SQL WHERE Clause

The WHERE clause is used to restrict the number of rows returned by SELECT statement, in this case SELECT statement return the rows only if the condition specified in the WHERE clause is satisfied.

Syntax:

SELECT col1, col2, colN

FROM TableName

WHERE [conditions]

Consider the Person table without using WHERE Clause:

SELECT [BusinessEntityID]
      ,[PersonType]
      ,[Title]
      ,[FirstName]
      ,[MiddleName]
      ,[LastName]
FROM [Person].[Person]

01_where

This query will return 19972 rows

Now, we will filter the row in with First Name as ‘Ken’, we will proceed as follows:

SELECT [BusinessEntityID]
      ,[PersonType]
      ,[Title]
      ,[FirstName]
      ,[MiddleName]
      ,[LastName]
FROM [Person].[Person] WHERE [FirstName]='Ken'

02_where

This query will return only 6 rows

In previous example we have used WHERE clause with one condition, now we will use WHERE clause with more than one condition.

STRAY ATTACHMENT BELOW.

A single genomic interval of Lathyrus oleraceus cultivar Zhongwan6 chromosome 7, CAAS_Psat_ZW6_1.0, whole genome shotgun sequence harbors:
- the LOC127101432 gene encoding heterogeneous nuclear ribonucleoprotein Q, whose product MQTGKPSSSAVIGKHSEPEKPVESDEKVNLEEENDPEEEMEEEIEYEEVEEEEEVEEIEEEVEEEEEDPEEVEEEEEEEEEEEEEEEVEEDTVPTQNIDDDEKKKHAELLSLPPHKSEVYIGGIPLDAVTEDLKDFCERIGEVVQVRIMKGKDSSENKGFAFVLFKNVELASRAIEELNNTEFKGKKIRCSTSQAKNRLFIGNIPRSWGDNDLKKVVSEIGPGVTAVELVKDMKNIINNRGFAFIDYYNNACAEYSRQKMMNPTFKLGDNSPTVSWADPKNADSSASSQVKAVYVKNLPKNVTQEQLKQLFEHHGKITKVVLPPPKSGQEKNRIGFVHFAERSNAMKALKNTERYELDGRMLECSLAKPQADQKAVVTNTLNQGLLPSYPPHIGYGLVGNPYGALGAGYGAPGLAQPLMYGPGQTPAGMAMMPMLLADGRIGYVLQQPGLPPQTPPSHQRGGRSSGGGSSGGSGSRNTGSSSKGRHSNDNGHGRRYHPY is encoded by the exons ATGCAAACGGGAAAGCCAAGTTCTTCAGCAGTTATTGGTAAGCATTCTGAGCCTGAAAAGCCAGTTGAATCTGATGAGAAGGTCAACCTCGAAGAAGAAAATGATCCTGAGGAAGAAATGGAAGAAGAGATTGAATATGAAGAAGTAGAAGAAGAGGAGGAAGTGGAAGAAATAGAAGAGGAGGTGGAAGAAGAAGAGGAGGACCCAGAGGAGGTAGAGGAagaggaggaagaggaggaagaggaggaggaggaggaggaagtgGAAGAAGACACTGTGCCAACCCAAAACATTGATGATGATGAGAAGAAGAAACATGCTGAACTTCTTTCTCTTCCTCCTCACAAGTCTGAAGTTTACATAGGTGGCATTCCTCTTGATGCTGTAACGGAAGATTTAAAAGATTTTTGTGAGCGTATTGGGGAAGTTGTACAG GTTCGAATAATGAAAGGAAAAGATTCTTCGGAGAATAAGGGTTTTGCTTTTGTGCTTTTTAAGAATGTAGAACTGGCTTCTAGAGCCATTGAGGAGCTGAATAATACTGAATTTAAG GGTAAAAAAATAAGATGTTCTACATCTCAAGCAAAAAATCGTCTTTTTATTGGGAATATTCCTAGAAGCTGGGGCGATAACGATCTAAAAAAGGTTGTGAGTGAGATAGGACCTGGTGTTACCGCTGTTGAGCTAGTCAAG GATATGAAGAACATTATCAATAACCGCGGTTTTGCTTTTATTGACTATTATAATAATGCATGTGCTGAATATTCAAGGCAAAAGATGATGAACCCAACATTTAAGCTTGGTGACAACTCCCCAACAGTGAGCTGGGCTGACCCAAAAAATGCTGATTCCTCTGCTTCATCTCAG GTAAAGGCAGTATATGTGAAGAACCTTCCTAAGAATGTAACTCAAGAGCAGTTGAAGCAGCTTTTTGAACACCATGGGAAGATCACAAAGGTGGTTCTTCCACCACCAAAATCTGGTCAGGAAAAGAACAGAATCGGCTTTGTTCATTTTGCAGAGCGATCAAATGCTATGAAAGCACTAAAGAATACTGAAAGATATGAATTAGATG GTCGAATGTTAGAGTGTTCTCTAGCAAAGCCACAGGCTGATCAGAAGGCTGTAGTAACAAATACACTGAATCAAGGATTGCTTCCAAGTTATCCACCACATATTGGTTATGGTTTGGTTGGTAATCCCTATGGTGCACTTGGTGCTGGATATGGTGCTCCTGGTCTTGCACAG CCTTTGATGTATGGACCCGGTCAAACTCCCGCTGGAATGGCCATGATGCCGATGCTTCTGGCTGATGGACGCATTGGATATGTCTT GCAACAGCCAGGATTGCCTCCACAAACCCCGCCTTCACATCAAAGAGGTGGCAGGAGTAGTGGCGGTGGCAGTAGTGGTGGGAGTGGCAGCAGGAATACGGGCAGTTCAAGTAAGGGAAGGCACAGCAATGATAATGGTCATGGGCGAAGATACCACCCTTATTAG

Suppose we want to display people whose first name is equal to ‘Ken’ and last name is equal to ‘Kwok’, we will proceed as follows:

 SELECT [BusinessEntityID]
       ,[PersonType] 
       ,[Title] 
       ,[FirstName] 
       ,[MiddleName] 
       ,[LastName]
FROM [Person].[Person] WHERE FirstName='Ken' AND LastName='Kwok'

And we will get one record in output as shown below.

03_where

Note:

Do not use ALIAS in the WHERE clause because the WHERE clause is evaluated before the select, so if you try something like that you will get an error as shown below.

SELECT [BusinessEntityID]
      ,[PersonType]
      ,[Title]
      ,[FirstName]
      ,[MiddleName]
      ,[LastName]
      ,[FirstName] +' '+ [LastName] AS [Full Name]
FROM [Person].[Person] WHERE [Full Name]='Ken Kwok'

04_where

The logical query processing is different to the conceptual interpretation order, it starts with the FROM clause, that is why it did not recognized ALIAS in the WHERE clause.

The logical query processing order:

1. FROM

2. WHERE

3. GROUP BY

4. HAVING

5. SELECT

6. ORDER BY

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